1100 block of Hammond Drive—On Sept. 20, employees of a drug store reported that a man entered the store and walked around. He had a hand-held container and placed several store items in it. When he arrived at the counter, he asked for a pack of Newport cigarettes. The employee placed the pack on the counter. The man then grabbed the Newports and fled the location leaving behind the container and miscellaneous items.

1100 block of Mount Vernon Highway—On Sept. 21, the management of a cafe reported firing an employee who was suspected of stealing some night deposit funds that were supposed to be deposited in the bank. The employee contends she made the deposits, but the bank informed the company that the night deposit bag was empty.

Sandy Springs Capt. Steve Rose

Retail stores and restaurants always have to contend with employee theft. Most of the time the employee gets greedy and screws up thanks to video and, well, dumb employees. During the 7-10 years that I was in high school, I worked at a convenience store called “Sing Food Store” on Chamblee-Dunwoody Road and I-285. I worked with another guy who was older, probably early 20s. I was in the back one day bagging ice when he told me that we had been robbed. Someone came in and robbed him of money in the register as well as the floor safe in the storage room. Later I found out he stole the money. He had a bit of a drinking problem. It didn’t make sense to me because the floor safe was locked by combination, which neither of us had. He didn’t think it through. Most employees, even the ones who plan well, make a mistake.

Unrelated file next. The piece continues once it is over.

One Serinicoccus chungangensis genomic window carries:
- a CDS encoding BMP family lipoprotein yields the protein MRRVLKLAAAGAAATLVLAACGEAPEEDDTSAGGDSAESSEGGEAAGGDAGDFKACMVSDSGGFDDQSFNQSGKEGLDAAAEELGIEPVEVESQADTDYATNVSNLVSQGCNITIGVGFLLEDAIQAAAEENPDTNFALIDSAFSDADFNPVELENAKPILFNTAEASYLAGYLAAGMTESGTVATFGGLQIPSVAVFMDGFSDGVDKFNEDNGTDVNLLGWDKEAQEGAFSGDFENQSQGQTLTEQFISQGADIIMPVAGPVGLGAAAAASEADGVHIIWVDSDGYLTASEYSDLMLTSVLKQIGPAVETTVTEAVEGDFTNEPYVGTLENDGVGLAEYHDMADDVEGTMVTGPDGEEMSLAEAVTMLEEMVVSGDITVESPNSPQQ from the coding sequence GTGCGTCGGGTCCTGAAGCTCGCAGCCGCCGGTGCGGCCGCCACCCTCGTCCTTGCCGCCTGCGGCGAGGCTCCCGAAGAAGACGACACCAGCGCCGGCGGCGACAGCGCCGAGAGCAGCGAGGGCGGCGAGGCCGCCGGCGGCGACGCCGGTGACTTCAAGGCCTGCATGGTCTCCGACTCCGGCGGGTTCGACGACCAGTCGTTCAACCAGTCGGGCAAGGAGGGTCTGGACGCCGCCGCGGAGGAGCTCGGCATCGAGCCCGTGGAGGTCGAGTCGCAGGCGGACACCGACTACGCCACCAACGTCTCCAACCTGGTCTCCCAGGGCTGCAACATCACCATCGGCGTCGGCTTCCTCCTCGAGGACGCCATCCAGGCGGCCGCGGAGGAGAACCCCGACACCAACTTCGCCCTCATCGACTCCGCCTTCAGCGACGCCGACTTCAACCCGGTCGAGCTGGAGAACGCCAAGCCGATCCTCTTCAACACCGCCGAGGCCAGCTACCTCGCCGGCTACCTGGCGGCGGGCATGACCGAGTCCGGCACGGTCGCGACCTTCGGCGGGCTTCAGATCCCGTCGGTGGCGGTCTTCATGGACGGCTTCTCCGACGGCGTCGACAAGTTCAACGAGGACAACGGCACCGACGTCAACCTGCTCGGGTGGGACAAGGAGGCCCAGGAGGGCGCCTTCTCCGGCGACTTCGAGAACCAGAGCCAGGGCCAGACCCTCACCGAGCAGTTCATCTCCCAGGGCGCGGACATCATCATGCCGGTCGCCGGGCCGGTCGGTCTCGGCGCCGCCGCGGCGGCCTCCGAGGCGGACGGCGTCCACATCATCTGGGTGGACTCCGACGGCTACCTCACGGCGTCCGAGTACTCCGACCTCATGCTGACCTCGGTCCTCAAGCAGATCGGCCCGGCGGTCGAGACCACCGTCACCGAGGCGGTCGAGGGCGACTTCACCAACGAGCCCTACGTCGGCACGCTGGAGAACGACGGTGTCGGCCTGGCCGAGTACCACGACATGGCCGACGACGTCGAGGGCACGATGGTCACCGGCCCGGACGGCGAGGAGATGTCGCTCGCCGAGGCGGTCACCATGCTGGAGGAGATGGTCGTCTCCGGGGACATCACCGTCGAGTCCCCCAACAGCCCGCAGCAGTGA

8300 block of Roswell Road—On Sept. 21, a woman reported someone took her wallet. A man later returned it to the grocery store manager, but $142 cash was missing.

2000 block of Dunwoody Club Drive—On Sept. 21, the manager of a grocery store reported that a man and woman, apparently working together, nabbed four cartons of Newport cigarettes, totaling just over $230. They walked to the cashier together and requested the smokes. The cashier asked if they were together and they said yes. The woman bagged the cigarettes and, before payment, the man blocked her view for enough time for the woman to take the cigarettes and walk out. The man then said the woman was not with him and refused to pay. The woman showed a Michigan ID when she got the cigarettes, but the cashier did not remember the name or other info. A card issued by the grocery chain also was used. The store is retrieving that information for the detectives.


No address listed—A man reported that someone accessed and used his credit card for the amount totaling just over $1,200.

No address listed—A woman reported that someone accessed her personal information and applied for and received three bank credit cards.

No address listed—A staff member of a private school said someone used the school’s email to request a money transfer for a fraudulent account. The staff member said several offensive emails were directed to board of director members earlier in the summer and believes the same person, yet unknown, is responsible for this incident.